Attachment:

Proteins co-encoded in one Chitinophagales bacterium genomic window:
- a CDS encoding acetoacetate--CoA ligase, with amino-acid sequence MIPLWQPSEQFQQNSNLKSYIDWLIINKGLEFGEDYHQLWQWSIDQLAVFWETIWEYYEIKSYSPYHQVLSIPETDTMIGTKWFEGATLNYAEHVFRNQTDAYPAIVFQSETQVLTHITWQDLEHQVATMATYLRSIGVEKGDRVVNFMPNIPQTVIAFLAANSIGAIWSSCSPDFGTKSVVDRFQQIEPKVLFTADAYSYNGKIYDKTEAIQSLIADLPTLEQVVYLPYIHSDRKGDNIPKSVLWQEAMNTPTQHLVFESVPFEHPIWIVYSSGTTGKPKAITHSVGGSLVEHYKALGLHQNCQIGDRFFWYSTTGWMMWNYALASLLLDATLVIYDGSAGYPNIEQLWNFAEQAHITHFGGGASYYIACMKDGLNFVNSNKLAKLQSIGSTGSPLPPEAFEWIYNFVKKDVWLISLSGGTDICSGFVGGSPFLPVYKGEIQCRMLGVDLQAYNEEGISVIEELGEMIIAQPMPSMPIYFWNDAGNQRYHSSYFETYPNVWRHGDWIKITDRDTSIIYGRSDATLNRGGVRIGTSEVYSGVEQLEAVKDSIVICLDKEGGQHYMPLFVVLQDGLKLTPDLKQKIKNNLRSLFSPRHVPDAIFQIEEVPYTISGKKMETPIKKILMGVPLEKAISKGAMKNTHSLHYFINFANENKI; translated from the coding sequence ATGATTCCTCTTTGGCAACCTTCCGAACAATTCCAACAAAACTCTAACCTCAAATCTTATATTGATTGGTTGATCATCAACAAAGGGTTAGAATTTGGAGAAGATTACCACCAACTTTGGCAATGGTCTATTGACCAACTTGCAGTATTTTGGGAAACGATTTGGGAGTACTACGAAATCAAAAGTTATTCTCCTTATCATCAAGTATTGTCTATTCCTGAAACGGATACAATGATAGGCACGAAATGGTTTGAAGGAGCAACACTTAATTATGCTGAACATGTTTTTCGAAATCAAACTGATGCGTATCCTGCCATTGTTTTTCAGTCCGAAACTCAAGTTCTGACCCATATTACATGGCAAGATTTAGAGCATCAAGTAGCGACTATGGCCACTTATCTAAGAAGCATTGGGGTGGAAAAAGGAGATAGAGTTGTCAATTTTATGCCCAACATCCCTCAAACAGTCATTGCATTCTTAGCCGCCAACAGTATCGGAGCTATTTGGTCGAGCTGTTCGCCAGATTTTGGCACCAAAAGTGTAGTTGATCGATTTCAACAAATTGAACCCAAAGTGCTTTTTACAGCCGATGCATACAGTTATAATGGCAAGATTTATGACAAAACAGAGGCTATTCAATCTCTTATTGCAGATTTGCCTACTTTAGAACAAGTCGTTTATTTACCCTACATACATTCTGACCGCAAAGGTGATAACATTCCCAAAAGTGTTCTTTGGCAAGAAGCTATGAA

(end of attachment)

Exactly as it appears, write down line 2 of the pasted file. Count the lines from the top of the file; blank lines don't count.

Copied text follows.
- a CDS encoding acetoacetate--CoA ligase, with amino-acid sequence MIPLWQPSEQFQQNSNLKSYIDWLIINKGLEFGEDYHQLWQWSIDQLAVFWETIWEYYEIKSYSPYHQVLSIPETDTMIGTKWFEGATLNYAEHVFRNQTDAYPAIVFQSETQVLTHITWQDLEHQVATMATYLRSIGVEKGDRVVNFMPNIPQTVIAFLAANSIGAIWSSCSPDFGTKSVVDRFQQIEPKVLFTADAYSYNGKIYDKTEAIQSLIADLPTLEQVVYLPYIHSDRKGDNIPKSVLWQEAMNTPTQHLVFESVPFEHPIWIVYSSGTTGKPKAITHSVGGSLVEHYKALGLHQNCQIGDRFFWYSTTGWMMWNYALASLLLDATLVIYDGSAGYPNIEQLWNFAEQAHITHFGGGASYYIACMKDGLNFVNSNKLAKLQSIGSTGSPLPPEAFEWIYNFVKKDVWLISLSGGTDICSGFVGGSPFLPVYKGEIQCRMLGVDLQAYNEEGISVIEELGEMIIAQPMPSMPIYFWNDAGNQRYHSSYFETYPNVWRHGDWIKITDRDTSIIYGRSDATLNRGGVRIGTSEVYSGVEQLEAVKDSIVICLDKEGGQHYMPLFVVLQDGLKLTPDLKQKIKNNLRSLFSPRHVPDAIFQIEEVPYTISGKKMETPIKKILMGVPLEKAISKGAMKNTHSLHYFINFANENKI; translated from the coding sequence ATGATTCCTCTTTGGCAACCTTCCGAACAATTCCAACAAAACTCTAACCTCAAATCTTATATTGATTGGTTGATCATCAACAAAGGGTTAGAATTTGGAGAAGATTACCACCAACTTTGGCAATGGTCTATTGACCAACTTGCAGTATTTTGGGAAACGATTTGGGAGTACTACGAAATCAAAAGTTATTCTCCTTATCATCAAGTATTGTCTATTCCTGAAACGGATACAATGATAGGCACGAAATGGTTTGAAGGAGCAACACTTAATTATGCTGAACATGTTTTTCGAAATCAAACTGATGCGTATCCTGCCATTGTTTTTCAGTCCGAAACTCAAGTTCTGACCCATATTACATGGCAAGATTTAGAGCATCAAGTAGCGACTATGGCCACTTATCTAAGAAGCATTGGGGTGGAAAAAGGAGATAGAGTTGTCAATTTTATGCCCAACATCCCTCAAACAGTCATTGCATTCTTAGCCGCCAACAGTATCGGAGCTATTTGGTCGAGCTGTTCGCCAGATTTTGGCACCAAAAGTGTAGTTGATCGATTTCAACAAATTGAACCCAAAGTGCTTTTTACAGCCGATGCATACAGTTATAATGGCAAGATTTATGACAAAACAGAGGCTATTCAATCTCTTATTGCAGATTTGCCTACTTTAGAACAAGTCGTTTATTTACCCTACATACATTCTGACCGCAAAGGTGATAACATTCCCAAAAGTGTTCTTTGGCAAGAAGCTATGAA